Low-water immersion dyeing
|Some lovely folded low-immersion dyed fabric|
|Setting up my dyeing session in the laundry room|
After removing the clothes hanging above the washer, I covered the washer and dryer with plastic and then fabric. Have you noticed that when you'r prepared for a mess, that it doesn't happen?
This time I used 6 different Procion MX dyes - grass green, turquoise, yellow, raspberry and fuchsia. I didn't mix the dyes together.
I used the book Fast, fun & easy fabric dyeing by Lynn Koolish. I usually buy the e-book versions since they are much less expensive, especially if I have to get them shipped to Canada, but I am really happy that I have the hard copy. It was so much easier to consult the book while dyeing the fabric.
The book is really excellent. The instructions are easy to follow. I especially liked the images that illustrate the different results you can obtain using the different techniques.
I went straight to the Textured dyeing chapter. I used one and two-colour dyeing, placing the scrunched fabrics and the rolled fabrics in the small containers technique.
I used some regular white Kona fabric but also wanted to find out how non-white fabrics would turn out. I dyed a variety of fabrics such as a striped cotton hand-woven towel, a piece of natural linen (from a skirt), a piece from my husband's old cotton khaki pants, some yellow cotton napkins as well as an old hand-woven placemat.
Here are pictures of some of the finished fabrics. Since I didn't take pictures during the process and very few notes, the descriptions are mostly assumptions based on the finished dyed fabric 😊
|Low water-immersion dyeing of white napkins|
|Low water-immersion dyeing using only one colour each|
|Folded fabric from the centre |
in fuchsia dye with a little yellow
|Folder fabric from the centre in diluted fuchsia dye|
The next fabrics were experiments. This first fabric is a cotton-woven placemat. The left side is a piece of the original placemat while the right one was over-dyed in raspberry. The white warp threads really stand out after the dyeing.
|Over-dyeing hand-woven cotton placemats|
These were yellow cotton napkins. I had started to embroider a rose on the left on. It was dyed in green while the other one got both green and yellow.
|Yellow napkins dyed with green|
These two pieces are cotton knit fabric. The top one was dry when I scrunched it into the mason jar while the bottom one was wet and dyed using the green and turquoise.
|Cotton knit fabric|
Snow and Ice Dyeing
When my girlfriend came to visit in early March, we did a little bit of snow dyeing in the garage. She had to leave before seeing the results. So here they are!
|Subtle colours from snow dying using dye powders|
I had read on the internet that I could put the dye powder in salt and pepper shakers and just shake the dye over the snow.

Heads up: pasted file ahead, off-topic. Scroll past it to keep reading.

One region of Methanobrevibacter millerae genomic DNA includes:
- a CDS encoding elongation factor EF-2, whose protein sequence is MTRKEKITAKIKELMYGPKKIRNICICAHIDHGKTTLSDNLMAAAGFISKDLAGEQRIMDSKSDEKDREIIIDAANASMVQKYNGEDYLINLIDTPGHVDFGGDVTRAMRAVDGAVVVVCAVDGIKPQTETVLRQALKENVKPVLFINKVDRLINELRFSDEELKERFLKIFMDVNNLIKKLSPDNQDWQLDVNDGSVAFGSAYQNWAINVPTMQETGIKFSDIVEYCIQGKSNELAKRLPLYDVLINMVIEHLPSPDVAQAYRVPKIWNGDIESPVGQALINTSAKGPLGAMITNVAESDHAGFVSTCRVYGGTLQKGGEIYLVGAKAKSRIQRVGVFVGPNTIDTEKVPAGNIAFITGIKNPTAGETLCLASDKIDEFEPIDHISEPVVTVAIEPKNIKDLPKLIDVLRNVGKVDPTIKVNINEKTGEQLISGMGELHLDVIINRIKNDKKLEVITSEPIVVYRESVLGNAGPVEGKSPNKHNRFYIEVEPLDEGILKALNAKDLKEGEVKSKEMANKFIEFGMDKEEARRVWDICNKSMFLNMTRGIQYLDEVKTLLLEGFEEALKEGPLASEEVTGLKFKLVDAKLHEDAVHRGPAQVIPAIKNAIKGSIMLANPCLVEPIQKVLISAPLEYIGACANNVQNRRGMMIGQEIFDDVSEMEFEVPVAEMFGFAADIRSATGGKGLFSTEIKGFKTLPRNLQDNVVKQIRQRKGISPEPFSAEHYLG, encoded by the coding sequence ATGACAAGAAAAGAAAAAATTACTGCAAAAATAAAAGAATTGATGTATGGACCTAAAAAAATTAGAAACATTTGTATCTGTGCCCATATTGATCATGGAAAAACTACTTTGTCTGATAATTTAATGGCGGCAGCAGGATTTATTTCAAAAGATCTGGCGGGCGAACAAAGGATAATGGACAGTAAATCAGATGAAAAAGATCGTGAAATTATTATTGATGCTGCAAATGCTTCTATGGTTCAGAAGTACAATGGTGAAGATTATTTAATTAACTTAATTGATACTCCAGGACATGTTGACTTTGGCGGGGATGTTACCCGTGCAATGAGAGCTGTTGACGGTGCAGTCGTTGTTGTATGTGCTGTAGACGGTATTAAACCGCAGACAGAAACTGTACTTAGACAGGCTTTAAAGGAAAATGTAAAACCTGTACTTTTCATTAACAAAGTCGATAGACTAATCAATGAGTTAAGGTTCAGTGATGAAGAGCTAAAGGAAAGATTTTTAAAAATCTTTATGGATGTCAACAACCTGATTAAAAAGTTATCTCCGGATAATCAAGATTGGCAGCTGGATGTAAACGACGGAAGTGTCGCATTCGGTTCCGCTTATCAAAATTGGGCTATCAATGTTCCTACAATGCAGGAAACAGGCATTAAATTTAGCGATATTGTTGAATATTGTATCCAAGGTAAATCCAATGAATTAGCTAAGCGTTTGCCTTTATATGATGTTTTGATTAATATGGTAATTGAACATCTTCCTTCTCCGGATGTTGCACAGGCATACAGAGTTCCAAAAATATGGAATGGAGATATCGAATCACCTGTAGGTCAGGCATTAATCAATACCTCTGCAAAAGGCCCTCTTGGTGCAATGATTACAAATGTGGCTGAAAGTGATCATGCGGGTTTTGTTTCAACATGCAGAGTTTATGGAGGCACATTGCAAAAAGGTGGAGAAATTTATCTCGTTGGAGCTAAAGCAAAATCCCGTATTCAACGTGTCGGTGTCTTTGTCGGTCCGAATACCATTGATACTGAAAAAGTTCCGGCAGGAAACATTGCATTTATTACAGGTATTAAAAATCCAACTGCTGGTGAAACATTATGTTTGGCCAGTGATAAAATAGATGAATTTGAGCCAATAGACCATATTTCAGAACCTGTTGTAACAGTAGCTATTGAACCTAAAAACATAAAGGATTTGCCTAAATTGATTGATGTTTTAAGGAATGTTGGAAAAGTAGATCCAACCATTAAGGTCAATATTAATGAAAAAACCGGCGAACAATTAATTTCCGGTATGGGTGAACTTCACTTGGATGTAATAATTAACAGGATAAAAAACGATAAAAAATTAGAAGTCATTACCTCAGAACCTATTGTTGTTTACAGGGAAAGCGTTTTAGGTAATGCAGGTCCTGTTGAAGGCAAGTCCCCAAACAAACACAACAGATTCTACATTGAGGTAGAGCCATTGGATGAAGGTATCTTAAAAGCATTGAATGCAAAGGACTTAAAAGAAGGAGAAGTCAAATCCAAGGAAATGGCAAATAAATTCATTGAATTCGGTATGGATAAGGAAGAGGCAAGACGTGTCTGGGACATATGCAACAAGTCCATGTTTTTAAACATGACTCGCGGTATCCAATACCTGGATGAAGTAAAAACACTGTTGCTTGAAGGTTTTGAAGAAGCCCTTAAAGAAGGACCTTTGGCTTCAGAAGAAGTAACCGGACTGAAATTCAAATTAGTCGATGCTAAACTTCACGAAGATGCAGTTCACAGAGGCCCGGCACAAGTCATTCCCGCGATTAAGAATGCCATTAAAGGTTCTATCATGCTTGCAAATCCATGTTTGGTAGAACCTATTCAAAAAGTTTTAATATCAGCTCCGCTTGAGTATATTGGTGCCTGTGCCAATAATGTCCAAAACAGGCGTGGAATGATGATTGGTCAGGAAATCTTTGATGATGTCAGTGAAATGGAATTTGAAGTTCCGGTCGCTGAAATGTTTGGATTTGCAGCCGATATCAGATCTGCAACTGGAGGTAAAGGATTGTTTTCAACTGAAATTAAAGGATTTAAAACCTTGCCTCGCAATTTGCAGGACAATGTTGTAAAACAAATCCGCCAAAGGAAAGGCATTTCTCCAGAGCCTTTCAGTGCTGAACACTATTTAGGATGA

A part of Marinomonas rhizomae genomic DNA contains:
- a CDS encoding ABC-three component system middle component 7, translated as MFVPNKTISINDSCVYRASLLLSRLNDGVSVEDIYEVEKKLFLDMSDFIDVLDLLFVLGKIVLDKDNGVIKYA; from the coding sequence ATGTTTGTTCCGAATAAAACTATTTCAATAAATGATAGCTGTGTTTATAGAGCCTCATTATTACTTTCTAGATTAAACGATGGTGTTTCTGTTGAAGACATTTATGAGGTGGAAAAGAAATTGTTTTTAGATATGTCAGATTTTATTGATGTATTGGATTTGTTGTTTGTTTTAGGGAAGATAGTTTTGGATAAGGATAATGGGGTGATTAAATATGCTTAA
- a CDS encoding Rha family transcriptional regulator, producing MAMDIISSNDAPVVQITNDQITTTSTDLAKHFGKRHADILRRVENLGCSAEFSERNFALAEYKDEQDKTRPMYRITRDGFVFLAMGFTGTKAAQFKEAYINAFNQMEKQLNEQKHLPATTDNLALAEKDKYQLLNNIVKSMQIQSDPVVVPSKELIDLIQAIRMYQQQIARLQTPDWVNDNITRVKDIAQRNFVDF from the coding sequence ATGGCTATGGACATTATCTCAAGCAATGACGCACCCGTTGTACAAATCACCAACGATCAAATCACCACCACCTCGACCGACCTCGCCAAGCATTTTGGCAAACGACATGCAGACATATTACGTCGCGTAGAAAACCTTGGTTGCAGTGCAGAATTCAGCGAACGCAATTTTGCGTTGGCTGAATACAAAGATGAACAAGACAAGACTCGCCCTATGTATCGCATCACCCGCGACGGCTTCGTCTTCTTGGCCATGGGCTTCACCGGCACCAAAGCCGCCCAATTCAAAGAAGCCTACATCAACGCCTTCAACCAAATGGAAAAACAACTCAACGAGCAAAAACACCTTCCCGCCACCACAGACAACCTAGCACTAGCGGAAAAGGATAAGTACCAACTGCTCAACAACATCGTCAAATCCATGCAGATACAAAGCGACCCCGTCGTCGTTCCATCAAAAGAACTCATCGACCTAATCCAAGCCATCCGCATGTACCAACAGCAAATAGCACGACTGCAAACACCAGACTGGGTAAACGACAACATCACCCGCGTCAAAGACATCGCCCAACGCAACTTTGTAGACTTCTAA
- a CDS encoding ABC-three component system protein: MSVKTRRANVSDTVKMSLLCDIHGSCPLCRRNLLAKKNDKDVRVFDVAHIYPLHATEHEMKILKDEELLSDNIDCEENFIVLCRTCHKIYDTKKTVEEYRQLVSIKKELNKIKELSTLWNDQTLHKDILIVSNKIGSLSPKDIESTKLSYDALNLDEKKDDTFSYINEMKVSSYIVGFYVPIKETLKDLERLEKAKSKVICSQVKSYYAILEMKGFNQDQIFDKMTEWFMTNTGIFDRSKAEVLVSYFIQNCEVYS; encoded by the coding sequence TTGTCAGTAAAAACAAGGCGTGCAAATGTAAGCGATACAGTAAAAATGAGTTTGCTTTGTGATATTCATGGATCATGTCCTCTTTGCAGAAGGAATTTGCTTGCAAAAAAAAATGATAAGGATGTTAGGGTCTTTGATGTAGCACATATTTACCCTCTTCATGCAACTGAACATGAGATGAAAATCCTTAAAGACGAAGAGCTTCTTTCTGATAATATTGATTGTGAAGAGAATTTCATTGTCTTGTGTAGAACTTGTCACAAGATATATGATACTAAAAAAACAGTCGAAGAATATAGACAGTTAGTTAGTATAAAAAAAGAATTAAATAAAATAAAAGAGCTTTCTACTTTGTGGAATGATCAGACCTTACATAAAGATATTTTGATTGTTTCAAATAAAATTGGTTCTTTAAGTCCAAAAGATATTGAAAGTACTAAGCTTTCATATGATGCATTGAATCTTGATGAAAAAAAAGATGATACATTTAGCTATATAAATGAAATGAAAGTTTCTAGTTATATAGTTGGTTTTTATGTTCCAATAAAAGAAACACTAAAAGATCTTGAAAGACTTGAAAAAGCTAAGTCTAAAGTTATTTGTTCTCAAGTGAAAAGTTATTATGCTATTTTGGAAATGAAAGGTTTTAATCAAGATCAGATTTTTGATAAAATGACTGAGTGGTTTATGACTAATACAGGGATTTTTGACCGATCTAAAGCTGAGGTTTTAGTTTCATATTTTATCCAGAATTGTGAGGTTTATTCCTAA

It turns out that this technique is better used for ice dyeing. When the powdered dye is placed directly on the snow, it becomes diluted and results in pale colours.
|Lightly dyed fabric|
A few weeks later, I did some ice dyeing using the same technique of placing the dye directly on the ice. I did add a little bit of snow over the ice since I wasn't sure that I had made enough ice. This was done in the laundry room.
|Ice topped with snow for dyeing|
|All set up for ice dyeing|
|Ice and snow melted - wet dyed fabric|
This time the results were much brighter. I love the patterns that the ice makes on the fabric. You'll notice that the results are mostly fuchsia - that's because I was almost out of all of my other colours.
|Beautiful design from ice dyeing|
|Ice dyeing with little bits of colour|
- As I was preparing to write this post, I re-read my original post from 2 years ago about dyeing fabric. I wish that I had read it before doing the dyeing. I didn't even think about it because I was using a different dyeing technique.
- This time I did research on what to do with the fabric after dyeing it. It seems to be very important to soak the fabric in cold water to stop the dyeing process. After that comes the hot water rinsing or washing. Of course everyone has a different recipe for dyeing but I followed Lynn Koolish's advice. I washed the fabric in hot water three times and my dye catcher become less pink each time. It was still light pink after the third wash, but since I'm using the fabrics in art quilts, I stopped at that point.
- I dyed the khaki fabric with green and yellow dye. I suppose I might be able to use it in a desert landscape but it wasn't impressive. As for the dishcloth, I dyed it near the end and just streaked it with colour, and that's what it looks like. I will keep these to over dye at some point.
- I really loved the results of the ice dyeing and will definitely repeat this technique.
- The fabric that was snow dyed is very light. I will probably over dye some of it eventually.
- I'm looking forward to playing with this fabric and including them in my art work. Even the rather garish fabrics from my first dyeing experiment have been very useful since I just cut out the part that I want to use for a specific project.
- Fast, fun & easy fabric dyeing by Lynn Koolish
- Learning QAL August Sum Up - the dyeing process, August 24, 2017
- Results of Learning to Dye Fabric, August 28, 2017
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